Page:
History of JFK International Airport

Planes on the runway
Planes on the runway

John F. Kennedy International Airport in New York is one of the busiest passenger airports in the United States. Yet it was designed only to relieve overflow from the nearby, crowded LaGuardia Airport. Today, JFK is one of the most recognizable airports in the world.

Idlewild Airport

The original name of JFK Airport was Idlewild Airport. It was named, when construction began in 1942, for the Idlewild Golf Course that the airport was built on. The initial planned size of the airport was only 1,000 acres. The airport was planned as a relief to the overcrowded LaGuardia Airport, already too busy for its size.


The airport was renamed Major General Alexander E. Anderson Airport in 1943, after a Queens resident. He was a member of the National Guard who died in World War II in 1942. In March 1948, the New York City Council again changed the name of the airport to New York International Airport, Anderson Field. Most people still called the airport Idlewild Airport until 1963.

Planes on the runway
Planes on the runway

Becoming JFK Airport

The airport was renamed the John F. Kennedy International Airport in December 1963. The renaming was in honor of the assassinated president, who was killed one month earlier. Since 1963, the airport has been known by the abbreviation JFK Airport to many travelers.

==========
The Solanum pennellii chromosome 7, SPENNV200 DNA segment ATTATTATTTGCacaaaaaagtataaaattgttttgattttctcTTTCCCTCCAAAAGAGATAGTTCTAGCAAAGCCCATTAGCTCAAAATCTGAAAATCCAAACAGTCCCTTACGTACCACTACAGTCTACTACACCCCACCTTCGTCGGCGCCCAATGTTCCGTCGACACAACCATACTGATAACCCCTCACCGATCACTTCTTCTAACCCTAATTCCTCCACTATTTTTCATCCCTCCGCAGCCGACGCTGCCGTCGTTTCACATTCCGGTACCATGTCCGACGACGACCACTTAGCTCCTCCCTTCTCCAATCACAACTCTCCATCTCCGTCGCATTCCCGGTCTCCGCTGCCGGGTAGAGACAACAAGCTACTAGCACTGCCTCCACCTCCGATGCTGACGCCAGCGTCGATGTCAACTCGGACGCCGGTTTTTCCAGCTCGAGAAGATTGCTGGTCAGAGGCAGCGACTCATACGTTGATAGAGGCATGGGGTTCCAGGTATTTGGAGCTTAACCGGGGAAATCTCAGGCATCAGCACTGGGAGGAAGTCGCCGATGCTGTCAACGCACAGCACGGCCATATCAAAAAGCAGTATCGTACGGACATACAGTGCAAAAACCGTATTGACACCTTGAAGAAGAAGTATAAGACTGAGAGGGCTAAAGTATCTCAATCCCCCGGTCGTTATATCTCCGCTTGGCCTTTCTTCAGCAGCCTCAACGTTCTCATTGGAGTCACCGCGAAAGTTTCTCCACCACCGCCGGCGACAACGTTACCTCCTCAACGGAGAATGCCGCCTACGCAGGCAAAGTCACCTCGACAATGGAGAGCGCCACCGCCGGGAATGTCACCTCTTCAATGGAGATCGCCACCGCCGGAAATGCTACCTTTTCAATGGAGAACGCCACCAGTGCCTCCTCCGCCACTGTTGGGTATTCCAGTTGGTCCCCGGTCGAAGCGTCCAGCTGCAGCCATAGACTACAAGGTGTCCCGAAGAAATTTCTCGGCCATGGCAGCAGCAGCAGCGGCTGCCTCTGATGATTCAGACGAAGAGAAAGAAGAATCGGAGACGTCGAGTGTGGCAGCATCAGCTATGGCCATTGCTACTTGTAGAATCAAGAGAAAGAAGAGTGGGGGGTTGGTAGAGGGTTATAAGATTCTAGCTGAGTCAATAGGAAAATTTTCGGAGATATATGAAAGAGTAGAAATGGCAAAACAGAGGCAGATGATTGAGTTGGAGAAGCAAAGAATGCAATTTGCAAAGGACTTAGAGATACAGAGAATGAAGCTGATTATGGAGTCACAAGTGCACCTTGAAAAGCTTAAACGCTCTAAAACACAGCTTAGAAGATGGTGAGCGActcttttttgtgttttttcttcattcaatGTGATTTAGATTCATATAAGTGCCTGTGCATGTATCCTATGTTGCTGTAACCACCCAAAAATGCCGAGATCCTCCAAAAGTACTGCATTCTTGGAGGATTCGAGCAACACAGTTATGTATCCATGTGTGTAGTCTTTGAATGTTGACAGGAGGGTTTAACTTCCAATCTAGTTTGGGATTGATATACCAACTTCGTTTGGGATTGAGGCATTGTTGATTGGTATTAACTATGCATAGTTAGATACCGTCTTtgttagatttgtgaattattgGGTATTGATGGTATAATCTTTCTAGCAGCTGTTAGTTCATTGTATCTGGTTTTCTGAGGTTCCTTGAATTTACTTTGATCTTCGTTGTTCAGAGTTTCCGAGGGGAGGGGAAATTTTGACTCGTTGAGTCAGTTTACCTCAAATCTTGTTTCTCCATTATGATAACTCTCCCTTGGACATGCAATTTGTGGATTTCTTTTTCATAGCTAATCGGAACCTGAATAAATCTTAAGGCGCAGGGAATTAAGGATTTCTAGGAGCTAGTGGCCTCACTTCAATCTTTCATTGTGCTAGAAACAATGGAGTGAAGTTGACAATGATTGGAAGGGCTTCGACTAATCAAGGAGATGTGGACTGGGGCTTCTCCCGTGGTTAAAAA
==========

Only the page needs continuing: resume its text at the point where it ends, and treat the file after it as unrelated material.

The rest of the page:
JFK Airport Today

JFK Airport is managed by the Port Authority of New York and New Jersey, the agency that oversees bridges, tunnels, bus terminals, airports and seaports in New York City and New Jersey. The airport includes eight terminals and provides services to almost 80 domestic, international and charter airlines. Approximately 50 million passengers a year pass through JFK Airport.

Terminal 4 at JFK Airport
Terminal 4 at JFK Airport

Economics of JFK

JFK Airport generates over $30 billion a year, including over 35,000 jobs at the airport and almost $10 billion a year in salaries.

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